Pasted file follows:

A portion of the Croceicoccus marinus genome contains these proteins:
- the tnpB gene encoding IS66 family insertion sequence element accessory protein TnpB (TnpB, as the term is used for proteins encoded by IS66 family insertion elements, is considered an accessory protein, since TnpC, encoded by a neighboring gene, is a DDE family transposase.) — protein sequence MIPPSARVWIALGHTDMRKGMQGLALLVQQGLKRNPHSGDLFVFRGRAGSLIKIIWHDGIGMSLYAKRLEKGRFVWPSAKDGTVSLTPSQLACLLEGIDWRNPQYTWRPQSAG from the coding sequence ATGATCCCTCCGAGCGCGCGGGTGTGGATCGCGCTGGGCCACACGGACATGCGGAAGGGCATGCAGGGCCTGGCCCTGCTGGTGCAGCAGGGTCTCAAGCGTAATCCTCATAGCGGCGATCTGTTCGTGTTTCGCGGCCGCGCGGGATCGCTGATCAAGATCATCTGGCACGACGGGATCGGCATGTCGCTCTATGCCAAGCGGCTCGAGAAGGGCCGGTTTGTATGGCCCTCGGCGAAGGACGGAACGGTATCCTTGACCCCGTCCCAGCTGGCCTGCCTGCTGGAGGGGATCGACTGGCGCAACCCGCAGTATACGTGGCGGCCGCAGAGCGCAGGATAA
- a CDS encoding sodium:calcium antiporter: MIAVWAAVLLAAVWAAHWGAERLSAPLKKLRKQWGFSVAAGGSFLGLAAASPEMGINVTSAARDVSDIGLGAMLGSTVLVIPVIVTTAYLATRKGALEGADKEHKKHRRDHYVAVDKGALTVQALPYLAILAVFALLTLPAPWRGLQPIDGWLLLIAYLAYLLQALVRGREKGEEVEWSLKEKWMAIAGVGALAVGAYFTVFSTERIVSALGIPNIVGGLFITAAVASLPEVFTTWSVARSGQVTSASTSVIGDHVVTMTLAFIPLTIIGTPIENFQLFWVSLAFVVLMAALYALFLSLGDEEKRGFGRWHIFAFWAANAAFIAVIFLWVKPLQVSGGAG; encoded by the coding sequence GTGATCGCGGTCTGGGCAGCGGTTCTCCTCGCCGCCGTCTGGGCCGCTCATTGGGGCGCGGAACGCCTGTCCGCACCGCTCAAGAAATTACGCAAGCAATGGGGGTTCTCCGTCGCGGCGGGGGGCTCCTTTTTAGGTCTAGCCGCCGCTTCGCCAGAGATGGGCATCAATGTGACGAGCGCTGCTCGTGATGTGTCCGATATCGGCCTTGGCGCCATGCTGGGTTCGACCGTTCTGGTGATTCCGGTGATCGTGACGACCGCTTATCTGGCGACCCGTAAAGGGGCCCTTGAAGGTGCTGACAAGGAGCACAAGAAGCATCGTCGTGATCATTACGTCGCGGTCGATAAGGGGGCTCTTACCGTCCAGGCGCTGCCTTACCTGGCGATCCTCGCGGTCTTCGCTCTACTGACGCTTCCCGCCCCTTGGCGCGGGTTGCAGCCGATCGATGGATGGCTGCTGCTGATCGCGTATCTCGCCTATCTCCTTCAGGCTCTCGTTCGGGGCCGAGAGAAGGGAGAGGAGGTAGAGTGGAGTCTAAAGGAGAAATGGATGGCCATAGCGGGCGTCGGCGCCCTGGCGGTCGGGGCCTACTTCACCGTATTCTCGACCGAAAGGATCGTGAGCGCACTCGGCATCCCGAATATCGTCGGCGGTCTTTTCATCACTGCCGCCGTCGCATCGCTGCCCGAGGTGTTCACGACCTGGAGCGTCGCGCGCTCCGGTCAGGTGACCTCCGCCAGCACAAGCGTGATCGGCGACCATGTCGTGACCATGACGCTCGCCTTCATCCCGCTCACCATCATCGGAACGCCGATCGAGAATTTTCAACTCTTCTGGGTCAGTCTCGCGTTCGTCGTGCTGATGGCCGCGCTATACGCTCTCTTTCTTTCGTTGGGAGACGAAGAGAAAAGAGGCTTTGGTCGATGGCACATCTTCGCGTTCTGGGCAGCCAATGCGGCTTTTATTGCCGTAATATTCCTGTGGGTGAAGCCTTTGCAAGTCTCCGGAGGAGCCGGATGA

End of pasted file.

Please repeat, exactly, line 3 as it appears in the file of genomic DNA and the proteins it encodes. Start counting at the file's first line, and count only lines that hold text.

- a CDS encoding sodium:calcium antiporter: MIAVWAAVLLAAVWAAHWGAERLSAPLKKLRKQWGFSVAAGGSFLGLAAASPEMGINVTSAARDVSDIGLGAMLGSTVLVIPVIVTTAYLATRKGALEGADKEHKKHRRDHYVAVDKGALTVQALPYLAILAVFALLTLPAPWRGLQPIDGWLLLIAYLAYLLQALVRGREKGEEVEWSLKEKWMAIAGVGALAVGAYFTVFSTERIVSALGIPNIVGGLFITAAVASLPEVFTTWSVARSGQVTSASTSVIGDHVVTMTLAFIPLTIIGTPIENFQLFWVSLAFVVLMAALYALFLSLGDEEKRGFGRWHIFAFWAANAAFIAVIFLWVKPLQVSGGAG; encoded by the coding sequence GTGATCGCGGTCTGGGCAGCGGTTCTCCTCGCCGCCGTCTGGGCCGCTCATTGGGGCGCGGAACGCCTGTCCGCACCGCTCAAGAAATTACGCAAGCAATGGGGGTTCTCCGTCGCGGCGGGGGGCTCCTTTTTAGGTCTAGCCGCCGCTTCGCCAGAGATGGGCATCAATGTGACGAGCGCTGCTCGTGATGTGTCCGATATCGGCCTTGGCGCCATGCTGGGTTCGACCGTTCTGGTGATTCCGGTGATCGTGACGACCGCTTATCTGGCGACCCGTAAAGGGGCCCTTGAAGGTGCTGACAAGGAGCACAAGAAGCATCGTCGTGATCATTACGTCGCGGTCGATAAGGGGGCTCTTACCGTCCAGGCGCTGCCTTACCTGGCGATCCTCGCGGTCTTCGCTCTACTGACGCTTCCCGCCCCTTGGCGCGGGTTGCAGCCGATCGATGGATGGCTGCTGCTGATCGCGTATCTCGCCTATCTCCTTCAGGCTCTCGTTCGGGGCCGAGAGAAGGGAGAGGAGGTAGAGTGGAGTCTAAAGGAGAAATGGATGGCCATAGCGGGCGTCGGCGCCCTGGCGGTCGGGGCCTACTTCACCGTATTCTCGACCGAAAGGATCGTGAGCGCACTCGGCATCCCGAATATCGTCGGCGGTCTTTTCATCACTGCCGCCGTCGCATCGCTGCCCGAGGTGTTCACGACCTGGAGCGTCGCGCGCTCCGGTCAGGTGACCTCCGCCAGCACAAGCGTGATCGGCGACCATGTCGTGACCATGACGCTCGCCTTCATCCCGCTCACCATCATCGGAACGCCGATCGAGAATTTTCAACTCTTCTGGGTCAGTCTCGCGTTCGTCGTGCTGATGGCCGCGCTATACGCTCTCTTTCTTTCGTTGGGAGACGAAGAGAAAAGAGGCTTTGGTCGATGGCACATCTTCGCGTTCTGGGCAGCCAATGCGGCTTTTATTGCCGTAATATTCCTGTGGGTGAAGCCTTTGCAAGTCTCCGGAGGAGCCGGATGA